Real estate licensees need to act with caution when it comes to talking about zoning with prospective buyers. What may seem like a casual chat can lead to a lawsuit if you inadvertently (or even accidentally) say the wrong thing. Of course, zoning is a complex issue. The way a property or piece of land is zoned dictates how it can be used, what type of development is permitted on the site, and what other restrictions are imposed on the property. As a real estate licensee, there are some pitfalls and risks to consider if you’re drawn into discussing zoning with prospects. You don’t want to find yourself facing a lawsuit for misrepresentation.
Here are some of the common questions from prospective purchasers about zoning and tips for licensees to minimize the risk…
Common Questions From Buyers
It’s not unusual for prospective buyers to ask a real estate licensee zoning-related questions. For example:
- Can I knock this house down and build apartments?
- Can I use this property for commercial purposes?
- Can I buy this commercial property and use it as my residential home?
- Can I park my tiny home on this block of land?
- Can I add a second floor to the property?
- Can I just build a taller fence around the property for privacy purposes?
Naturally, buyers are visualizing what they want to do with a property, and they may be curious about any zoning rules and restrictions. However, real estate licensees should take a risk management approach to engaging in any conversations about zoning.
If selling the property on behalf of the owner, the real estate licensee will know whether it’s zoned residential or commercial. (As the listing agent, you will have verified the zoning with the seller in writing, along with any backup documentation the seller can provide.) When the zoning has been verified with the seller in writing and is a known fact, you can communicate that information to the prospective buyer. However, licensees should not get into discussions about the details, rules and restrictions relating to the zoning of the property. Buyers should always be encouraged to do their own due diligence to verify the specifics directly.
Sometimes prospects are interested in potential changes to zoning, asking questions such as:
- Can I change the zoning for the property?
- What are the chances of zoning changes in the area?
- Do you know of any upcoming developments nearby or zoning changes?
Answering these questions is particularly dangerous territory; even if you know the answer and respond today, these issues are subject to change. It’s out of your control and the last thing you need is someone relying on your zoning advice only to find out later that it is incorrect. These are issues that buyers need to research and verify on their own.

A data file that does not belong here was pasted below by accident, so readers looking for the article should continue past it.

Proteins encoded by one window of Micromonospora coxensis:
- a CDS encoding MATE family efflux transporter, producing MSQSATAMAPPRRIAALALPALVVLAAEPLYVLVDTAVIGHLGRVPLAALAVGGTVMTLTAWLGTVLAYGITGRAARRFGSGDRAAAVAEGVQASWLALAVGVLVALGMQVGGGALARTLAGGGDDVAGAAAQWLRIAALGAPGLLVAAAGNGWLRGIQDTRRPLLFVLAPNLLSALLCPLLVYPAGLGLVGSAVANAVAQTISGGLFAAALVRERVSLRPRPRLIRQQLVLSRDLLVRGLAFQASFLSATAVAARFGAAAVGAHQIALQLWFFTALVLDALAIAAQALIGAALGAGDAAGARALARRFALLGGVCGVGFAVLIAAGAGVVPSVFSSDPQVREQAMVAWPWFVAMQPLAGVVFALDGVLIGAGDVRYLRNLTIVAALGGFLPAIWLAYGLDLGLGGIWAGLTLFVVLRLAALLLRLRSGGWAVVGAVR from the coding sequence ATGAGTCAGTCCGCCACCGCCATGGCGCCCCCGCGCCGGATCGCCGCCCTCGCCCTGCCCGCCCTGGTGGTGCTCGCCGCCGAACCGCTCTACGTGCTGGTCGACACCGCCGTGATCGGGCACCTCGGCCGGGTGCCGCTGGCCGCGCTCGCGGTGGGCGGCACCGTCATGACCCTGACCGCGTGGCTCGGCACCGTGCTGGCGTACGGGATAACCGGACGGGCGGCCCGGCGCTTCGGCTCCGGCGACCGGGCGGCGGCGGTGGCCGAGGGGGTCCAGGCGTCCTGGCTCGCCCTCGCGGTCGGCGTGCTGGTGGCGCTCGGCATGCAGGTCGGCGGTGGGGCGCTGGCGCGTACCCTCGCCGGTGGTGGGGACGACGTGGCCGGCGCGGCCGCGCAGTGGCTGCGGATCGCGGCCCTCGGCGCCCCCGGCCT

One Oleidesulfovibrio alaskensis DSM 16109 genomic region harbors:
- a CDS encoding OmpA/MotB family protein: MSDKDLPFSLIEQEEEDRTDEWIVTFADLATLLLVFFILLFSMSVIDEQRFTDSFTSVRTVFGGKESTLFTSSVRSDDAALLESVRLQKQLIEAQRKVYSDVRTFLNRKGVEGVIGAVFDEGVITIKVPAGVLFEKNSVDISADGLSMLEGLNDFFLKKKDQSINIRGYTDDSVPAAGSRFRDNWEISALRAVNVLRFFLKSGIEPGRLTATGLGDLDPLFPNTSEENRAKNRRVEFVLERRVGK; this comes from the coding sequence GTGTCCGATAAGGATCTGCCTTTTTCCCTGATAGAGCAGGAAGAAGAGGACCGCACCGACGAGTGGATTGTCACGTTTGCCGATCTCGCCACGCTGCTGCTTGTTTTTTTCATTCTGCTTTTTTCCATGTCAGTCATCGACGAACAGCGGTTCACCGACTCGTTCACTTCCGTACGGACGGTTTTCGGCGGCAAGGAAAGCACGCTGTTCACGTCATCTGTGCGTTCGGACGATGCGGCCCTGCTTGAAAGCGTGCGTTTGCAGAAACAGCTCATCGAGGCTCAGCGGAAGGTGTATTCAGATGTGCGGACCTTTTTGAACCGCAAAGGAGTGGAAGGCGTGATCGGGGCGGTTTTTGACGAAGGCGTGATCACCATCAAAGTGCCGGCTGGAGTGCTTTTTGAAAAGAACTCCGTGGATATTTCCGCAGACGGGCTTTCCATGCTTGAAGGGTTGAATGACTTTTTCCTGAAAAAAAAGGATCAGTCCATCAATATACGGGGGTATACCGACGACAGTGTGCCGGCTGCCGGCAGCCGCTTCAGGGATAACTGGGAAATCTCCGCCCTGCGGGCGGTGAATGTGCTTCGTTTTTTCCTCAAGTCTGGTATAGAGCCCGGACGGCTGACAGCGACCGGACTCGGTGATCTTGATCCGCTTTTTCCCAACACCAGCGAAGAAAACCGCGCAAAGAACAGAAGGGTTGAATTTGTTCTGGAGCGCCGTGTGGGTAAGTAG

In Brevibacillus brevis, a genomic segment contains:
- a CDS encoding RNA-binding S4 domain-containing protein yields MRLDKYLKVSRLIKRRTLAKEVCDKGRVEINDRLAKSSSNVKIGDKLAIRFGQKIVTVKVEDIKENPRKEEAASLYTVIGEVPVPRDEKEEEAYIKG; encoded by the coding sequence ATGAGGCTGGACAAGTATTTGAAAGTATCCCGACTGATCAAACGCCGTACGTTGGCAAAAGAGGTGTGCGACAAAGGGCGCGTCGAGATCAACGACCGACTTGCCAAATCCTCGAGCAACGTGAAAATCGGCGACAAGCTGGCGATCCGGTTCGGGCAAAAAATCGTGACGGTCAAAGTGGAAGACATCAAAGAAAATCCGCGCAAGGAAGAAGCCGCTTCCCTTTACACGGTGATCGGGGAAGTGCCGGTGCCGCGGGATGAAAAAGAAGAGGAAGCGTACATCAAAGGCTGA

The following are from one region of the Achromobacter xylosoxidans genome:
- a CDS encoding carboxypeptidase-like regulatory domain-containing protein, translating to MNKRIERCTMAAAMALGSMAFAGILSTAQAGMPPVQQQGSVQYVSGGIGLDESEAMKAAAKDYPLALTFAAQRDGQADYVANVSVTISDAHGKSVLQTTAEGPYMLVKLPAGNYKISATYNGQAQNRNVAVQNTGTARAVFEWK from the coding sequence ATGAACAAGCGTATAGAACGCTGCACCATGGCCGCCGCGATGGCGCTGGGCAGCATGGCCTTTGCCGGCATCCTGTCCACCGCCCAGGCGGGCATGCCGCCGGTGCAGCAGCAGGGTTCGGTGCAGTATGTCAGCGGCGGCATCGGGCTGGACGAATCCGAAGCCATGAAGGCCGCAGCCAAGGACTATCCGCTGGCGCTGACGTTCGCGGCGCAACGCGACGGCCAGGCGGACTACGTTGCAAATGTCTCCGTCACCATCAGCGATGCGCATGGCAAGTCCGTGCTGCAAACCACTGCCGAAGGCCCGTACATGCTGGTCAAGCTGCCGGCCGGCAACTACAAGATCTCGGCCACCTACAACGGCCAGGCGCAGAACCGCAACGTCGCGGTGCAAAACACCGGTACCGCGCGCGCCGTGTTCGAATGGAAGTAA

Tips for Licensees to Minimize Risk
When faced with questions about zoning, consider these questions:
Do you have the facts and are you the best person to answer this zoning-related question?
More often than not, the answer to this question will be no. Instead of trying to do your best to answer without all the facts and information, refer the buyer to the city or county zoning department to get the most up-to-date information available.
Is answering this question going beyond the scope of my expertise?
Real estate licensees have skills and expertise in real estate. You are not expected to be a zoning expert. Even if you do think you know ‘enough’ to respond to a buyer’s question, this can be problematic if your advice turns out to be incorrect.
Zoning restrictions can vary greatly across communities. You might be selling what seems to be a similar property to something else you’ve encountered. You might think you know the answer to the buyer’s question. But, there’s no guarantee that the zoning rules are the same. Referring the buyer to the relevant zoning authorities is the best way to deal with zoning inquiries.
If you mention any zoning information in your listing, advertising, or website, be sure you use a disclaimer. The disclaimer should state that the buyer should not rely on your representations about the zoning or use of the property. It should state that buyers should make their own independent inquiries about zoning before making a decision to purchase.
Check your insurance
Even an innocent mistake can lead to a lawsuit. Real estate licensees need to have an Errors and Omissions insurance policy to help defend a lawsuit should a claim arise.
As part of one of the largest insurance brokers in the world, we have unparalleled access to more E&O options than just about anyone.
With E&O + ClaimPrevent®, CRES members have access to qualified real estate attorneys to help prevent claims, not just defend them. Contact the team at CRES at 800-880-2747 for a confidential discussion today. Our team can customize an insurance policy to suit your individual needs.